eBay buying Twice in hopes of bringing back amateur sellers
The e-commerce company is working to make selling on eBay easier, and it will use tech from the specialist in second-hand clothing to power its new eBay Valet service.
Ben Fox RubinFormer senior reporter
Ben Fox Rubin was a senior reporter for CNET News in Manhattan, reporting on Amazon, e-commerce and mobile payments. He previously worked as a reporter for The Wall Street Journal and got his start at newspapers in New York, Connecticut and Massachusetts.
eBay wasted little time in starting its new mission of rebuilding its marketplace.
On the same day eBay began trading separately from its former payments unit, PayPal, eBay revealed it will be buying the core technology of second-hand clothing e-retailer Twice for an undisclosed sum. Twice's co-founders and about 10 key technical staffers will join eBay. Its business operations and website will shut down at the end of the month, the same time the acquisition is set to close, an eBay representative said.
The concept of Twice, founded in 2012 and based in San Francisco, was to remove many of the hassles of selling online for amateur or infrequent sellers. Its site functions like an online clothing consignment store, letting people send the startup dresses, jeans, shoes and handbags from specific higher-end brands such as Chanel, Vera Wang and Diesel. The company then offers an upfront payment for the items, takes pictures of them and sells them on its website. Twice has raised about $23 million in funding since its founding, according to CrunchBase.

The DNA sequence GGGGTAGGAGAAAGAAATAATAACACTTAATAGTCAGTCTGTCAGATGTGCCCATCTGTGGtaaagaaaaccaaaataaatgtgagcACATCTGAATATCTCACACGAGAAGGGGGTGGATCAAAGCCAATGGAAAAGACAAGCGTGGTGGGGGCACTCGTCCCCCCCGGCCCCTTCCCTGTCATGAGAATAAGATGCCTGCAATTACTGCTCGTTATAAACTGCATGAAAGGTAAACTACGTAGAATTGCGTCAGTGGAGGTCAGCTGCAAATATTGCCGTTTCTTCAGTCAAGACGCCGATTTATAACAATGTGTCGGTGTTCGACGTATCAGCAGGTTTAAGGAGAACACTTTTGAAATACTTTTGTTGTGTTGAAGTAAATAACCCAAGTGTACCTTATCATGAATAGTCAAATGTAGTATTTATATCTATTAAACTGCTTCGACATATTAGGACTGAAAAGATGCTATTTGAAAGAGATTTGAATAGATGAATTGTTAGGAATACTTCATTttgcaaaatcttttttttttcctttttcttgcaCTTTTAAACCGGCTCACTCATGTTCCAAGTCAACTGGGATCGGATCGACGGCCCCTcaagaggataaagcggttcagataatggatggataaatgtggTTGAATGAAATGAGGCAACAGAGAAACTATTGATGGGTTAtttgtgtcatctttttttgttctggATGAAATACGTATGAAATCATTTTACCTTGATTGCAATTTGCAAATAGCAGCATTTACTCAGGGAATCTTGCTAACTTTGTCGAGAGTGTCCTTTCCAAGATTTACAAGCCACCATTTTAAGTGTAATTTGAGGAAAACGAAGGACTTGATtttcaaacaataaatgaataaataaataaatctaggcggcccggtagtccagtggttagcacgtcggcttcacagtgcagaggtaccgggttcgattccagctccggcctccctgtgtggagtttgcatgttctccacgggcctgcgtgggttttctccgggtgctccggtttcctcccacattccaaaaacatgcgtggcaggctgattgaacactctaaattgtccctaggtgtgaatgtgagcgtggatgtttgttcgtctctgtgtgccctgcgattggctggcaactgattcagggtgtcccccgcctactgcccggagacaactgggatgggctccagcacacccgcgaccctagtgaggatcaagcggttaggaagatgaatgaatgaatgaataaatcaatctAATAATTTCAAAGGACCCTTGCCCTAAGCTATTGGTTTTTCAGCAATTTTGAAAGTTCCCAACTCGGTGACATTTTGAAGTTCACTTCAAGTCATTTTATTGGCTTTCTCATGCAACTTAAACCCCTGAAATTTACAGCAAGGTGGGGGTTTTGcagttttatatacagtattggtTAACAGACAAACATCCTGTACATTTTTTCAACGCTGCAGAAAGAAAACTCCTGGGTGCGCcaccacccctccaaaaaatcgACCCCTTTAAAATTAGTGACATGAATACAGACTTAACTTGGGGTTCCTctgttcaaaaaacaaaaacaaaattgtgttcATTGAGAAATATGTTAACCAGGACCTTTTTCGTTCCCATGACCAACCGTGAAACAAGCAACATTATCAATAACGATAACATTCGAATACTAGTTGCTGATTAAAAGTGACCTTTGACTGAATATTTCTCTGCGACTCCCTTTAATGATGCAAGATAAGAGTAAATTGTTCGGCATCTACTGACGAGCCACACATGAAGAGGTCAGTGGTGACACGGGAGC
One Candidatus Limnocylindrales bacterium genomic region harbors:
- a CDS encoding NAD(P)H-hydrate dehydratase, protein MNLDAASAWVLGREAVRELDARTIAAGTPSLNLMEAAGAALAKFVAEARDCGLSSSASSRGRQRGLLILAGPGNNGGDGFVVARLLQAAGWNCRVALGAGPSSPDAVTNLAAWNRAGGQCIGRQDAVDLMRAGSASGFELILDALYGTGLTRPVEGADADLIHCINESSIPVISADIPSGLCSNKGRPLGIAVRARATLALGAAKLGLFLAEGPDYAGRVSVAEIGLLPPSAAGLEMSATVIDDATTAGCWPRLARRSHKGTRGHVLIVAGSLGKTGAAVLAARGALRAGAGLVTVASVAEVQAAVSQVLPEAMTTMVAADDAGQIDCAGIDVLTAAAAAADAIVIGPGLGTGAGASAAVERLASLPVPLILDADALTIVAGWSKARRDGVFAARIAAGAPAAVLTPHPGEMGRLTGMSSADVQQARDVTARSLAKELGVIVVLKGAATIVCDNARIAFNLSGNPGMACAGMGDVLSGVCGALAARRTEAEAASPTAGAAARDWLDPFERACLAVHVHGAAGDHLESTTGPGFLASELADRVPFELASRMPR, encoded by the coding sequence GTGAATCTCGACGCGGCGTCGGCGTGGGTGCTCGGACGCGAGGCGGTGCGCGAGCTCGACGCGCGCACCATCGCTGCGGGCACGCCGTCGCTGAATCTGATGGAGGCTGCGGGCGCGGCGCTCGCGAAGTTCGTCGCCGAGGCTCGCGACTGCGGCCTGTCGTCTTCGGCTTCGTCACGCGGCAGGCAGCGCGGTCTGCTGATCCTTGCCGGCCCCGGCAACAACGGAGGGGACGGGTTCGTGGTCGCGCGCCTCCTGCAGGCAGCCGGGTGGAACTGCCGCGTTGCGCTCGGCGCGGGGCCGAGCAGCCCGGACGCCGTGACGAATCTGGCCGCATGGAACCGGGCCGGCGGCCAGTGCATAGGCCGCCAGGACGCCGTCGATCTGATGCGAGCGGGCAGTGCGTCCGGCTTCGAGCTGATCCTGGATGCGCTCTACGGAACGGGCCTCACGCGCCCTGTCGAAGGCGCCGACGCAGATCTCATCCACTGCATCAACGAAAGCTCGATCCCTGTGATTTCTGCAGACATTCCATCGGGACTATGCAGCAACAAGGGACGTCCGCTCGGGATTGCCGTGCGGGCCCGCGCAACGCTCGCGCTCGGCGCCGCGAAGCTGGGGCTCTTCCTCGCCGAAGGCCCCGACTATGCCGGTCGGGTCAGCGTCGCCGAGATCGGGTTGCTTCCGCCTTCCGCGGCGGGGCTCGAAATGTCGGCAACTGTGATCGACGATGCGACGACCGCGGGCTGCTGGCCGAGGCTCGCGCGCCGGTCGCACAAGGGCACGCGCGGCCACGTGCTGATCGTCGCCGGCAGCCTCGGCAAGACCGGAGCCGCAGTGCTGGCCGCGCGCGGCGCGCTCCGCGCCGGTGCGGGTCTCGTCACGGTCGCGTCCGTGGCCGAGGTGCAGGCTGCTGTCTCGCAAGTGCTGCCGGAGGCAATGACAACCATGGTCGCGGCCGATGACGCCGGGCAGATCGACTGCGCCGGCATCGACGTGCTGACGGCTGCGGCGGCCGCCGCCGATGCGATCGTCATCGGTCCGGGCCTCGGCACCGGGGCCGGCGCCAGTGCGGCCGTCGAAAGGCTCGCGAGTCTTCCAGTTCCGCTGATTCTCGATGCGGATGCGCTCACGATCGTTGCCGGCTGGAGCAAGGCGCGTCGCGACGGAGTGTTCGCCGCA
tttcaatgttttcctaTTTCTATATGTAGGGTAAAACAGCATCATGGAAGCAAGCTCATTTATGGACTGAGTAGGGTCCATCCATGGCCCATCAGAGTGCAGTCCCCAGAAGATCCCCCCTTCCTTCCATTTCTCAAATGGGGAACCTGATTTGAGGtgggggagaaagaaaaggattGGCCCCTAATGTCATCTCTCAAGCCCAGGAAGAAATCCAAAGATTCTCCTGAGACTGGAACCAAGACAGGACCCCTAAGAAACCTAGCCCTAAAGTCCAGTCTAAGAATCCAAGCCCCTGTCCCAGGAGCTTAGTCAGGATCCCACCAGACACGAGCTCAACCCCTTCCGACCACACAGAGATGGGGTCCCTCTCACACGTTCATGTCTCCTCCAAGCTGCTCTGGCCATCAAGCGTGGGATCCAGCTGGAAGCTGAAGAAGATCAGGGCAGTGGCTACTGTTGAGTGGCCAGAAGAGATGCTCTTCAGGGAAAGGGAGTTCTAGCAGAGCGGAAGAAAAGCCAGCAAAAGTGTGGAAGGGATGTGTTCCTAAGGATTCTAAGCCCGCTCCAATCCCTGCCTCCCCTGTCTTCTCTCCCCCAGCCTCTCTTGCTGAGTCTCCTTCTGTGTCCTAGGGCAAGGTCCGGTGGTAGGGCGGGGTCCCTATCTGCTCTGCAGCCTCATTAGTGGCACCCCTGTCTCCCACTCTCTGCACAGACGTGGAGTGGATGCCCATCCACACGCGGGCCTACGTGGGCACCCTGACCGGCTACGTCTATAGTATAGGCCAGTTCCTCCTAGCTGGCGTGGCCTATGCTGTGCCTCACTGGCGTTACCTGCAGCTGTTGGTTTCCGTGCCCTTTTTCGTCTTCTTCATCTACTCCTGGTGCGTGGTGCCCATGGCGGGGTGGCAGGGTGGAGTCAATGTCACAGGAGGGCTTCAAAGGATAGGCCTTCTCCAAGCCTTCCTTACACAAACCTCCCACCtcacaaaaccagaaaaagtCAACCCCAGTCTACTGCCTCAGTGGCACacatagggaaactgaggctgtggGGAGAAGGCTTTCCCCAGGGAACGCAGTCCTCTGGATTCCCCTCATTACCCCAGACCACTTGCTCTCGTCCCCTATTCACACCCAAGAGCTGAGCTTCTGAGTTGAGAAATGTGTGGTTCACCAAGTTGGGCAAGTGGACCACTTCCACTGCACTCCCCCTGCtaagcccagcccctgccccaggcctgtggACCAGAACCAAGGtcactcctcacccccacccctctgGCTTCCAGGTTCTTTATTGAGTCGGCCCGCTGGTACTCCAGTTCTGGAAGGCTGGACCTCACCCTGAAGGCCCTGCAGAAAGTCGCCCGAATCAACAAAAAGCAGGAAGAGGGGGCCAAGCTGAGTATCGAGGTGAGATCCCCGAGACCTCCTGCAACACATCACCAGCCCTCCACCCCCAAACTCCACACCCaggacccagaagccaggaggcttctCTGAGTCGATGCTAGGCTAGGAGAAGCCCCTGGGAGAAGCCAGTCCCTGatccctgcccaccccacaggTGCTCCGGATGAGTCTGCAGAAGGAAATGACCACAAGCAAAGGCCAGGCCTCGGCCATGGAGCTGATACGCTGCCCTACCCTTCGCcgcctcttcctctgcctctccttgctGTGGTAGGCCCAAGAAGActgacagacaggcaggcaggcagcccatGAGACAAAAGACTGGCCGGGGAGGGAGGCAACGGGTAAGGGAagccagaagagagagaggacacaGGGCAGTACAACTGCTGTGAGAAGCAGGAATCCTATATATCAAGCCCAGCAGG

eBay plans to use Twice's technology and know-how to help power its new service, eBay Valet, which allows people to send collectibles, electronics other items to more experienced eBay merchants to sell for them. Last month, eBay Valet jumped into clothing -- Twice's main focus.
Recode earlier reported the acquisition plans, citing an unnamed person with direct knowledge of the deal.
eBay's purchase, which is likely small from a financial perspective, points at eBay's big focus on turning around its marketplace by trying to bring back consumers that have items to sell in their attics, closets and garages, but don't have the time or interest to put them up online. The need of bringing back these sellers is especially important now that eBay split with faster-growing PayPal. Also, eBay has struggled to draw in those types of sellers following a security breach last year.
"With billions of dollars worth of unwanted and unused items in people's possession, eBay is focused on unlocking the value of that inventory," Jordan Sweetnam, eBay's vice president of seller experience, said in a statement Monday about the Twice deal.
Twice co-founder Noah Ready-Campbell informed his team of the acquisition on Monday, the eBay representative said. The deal didn't include certain assets, such as Twice's warehouses, since eBay typically doesn't own warehouses or inventory.